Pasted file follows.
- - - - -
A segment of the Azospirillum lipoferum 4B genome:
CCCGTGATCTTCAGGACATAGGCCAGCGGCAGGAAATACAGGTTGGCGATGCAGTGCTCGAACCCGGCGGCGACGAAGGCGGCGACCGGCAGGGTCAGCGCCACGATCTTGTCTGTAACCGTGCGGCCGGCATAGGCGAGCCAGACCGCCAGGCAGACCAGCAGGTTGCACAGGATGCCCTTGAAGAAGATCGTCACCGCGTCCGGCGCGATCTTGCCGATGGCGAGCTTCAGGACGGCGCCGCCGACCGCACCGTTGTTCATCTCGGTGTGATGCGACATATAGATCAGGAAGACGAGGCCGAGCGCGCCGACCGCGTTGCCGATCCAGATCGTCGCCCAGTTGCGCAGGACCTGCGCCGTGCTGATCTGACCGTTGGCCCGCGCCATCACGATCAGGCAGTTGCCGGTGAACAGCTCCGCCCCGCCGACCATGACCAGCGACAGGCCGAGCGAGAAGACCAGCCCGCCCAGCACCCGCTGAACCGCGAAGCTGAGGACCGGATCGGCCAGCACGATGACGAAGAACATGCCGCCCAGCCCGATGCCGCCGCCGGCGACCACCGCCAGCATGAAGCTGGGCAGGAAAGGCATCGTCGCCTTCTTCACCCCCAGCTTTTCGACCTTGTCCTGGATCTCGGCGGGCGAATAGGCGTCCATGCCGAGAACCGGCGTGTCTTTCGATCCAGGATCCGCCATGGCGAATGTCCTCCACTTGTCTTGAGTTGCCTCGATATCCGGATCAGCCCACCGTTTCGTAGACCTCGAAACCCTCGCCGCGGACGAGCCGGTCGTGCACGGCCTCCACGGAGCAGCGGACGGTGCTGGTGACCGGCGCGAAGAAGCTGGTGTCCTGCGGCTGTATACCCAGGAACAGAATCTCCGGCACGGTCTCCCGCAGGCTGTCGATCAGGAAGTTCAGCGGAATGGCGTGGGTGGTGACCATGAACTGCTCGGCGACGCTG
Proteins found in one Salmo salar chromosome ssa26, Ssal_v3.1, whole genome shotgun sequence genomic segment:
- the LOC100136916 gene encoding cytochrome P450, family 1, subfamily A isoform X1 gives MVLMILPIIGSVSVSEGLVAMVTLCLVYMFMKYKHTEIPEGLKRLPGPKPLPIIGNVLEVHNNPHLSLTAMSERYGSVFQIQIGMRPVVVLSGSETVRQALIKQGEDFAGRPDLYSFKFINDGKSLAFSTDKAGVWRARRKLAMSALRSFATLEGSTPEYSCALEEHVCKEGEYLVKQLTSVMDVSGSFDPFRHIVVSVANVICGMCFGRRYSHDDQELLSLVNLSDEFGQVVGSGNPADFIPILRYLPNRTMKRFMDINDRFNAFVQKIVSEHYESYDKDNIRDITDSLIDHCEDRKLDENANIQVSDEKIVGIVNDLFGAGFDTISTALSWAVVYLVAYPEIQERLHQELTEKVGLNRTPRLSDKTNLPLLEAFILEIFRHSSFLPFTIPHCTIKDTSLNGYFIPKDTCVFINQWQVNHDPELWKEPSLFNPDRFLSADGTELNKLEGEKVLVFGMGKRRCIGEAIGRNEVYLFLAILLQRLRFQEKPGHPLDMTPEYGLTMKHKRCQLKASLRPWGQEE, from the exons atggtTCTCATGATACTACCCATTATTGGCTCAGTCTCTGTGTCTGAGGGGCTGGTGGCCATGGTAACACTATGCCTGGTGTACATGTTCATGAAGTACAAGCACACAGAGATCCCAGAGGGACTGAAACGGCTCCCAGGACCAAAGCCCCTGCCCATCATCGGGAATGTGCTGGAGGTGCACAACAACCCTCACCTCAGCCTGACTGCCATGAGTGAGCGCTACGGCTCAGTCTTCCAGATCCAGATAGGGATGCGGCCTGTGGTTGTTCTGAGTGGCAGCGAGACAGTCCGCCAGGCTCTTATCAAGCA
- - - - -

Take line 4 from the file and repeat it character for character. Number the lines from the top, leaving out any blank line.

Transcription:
- the LOC100136916 gene encoding cytochrome P450, family 1, subfamily A isoform X1 gives MVLMILPIIGSVSVSEGLVAMVTLCLVYMFMKYKHTEIPEGLKRLPGPKPLPIIGNVLEVHNNPHLSLTAMSERYGSVFQIQIGMRPVVVLSGSETVRQALIKQGEDFAGRPDLYSFKFINDGKSLAFSTDKAGVWRARRKLAMSALRSFATLEGSTPEYSCALEEHVCKEGEYLVKQLTSVMDVSGSFDPFRHIVVSVANVICGMCFGRRYSHDDQELLSLVNLSDEFGQVVGSGNPADFIPILRYLPNRTMKRFMDINDRFNAFVQKIVSEHYESYDKDNIRDITDSLIDHCEDRKLDENANIQVSDEKIVGIVNDLFGAGFDTISTALSWAVVYLVAYPEIQERLHQELTEKVGLNRTPRLSDKTNLPLLEAFILEIFRHSSFLPFTIPHCTIKDTSLNGYFIPKDTCVFINQWQVNHDPELWKEPSLFNPDRFLSADGTELNKLEGEKVLVFGMGKRRCIGEAIGRNEVYLFLAILLQRLRFQEKPGHPLDMTPEYGLTMKHKRCQLKASLRPWGQEE, from the exons atggtTCTCATGATACTACCCATTATTGGCTCAGTCTCTGTGTCTGAGGGGCTGGTGGCCATGGTAACACTATGCCTGGTGTACATGTTCATGAAGTACAAGCACACAGAGATCCCAGAGGGACTGAAACGGCTCCCAGGACCAAAGCCCCTGCCCATCATCGGGAATGTGCTGGAGGTGCACAACAACCCTCACCTCAGCCTGACTGCCATGAGTGAGCGCTACGGCTCAGTCTTCCAGATCCAGATAGGGATGCGGCCTGTGGTTGTTCTGAGTGGCAGCGAGACAGTCCGCCAGGCTCTTATCAAGCA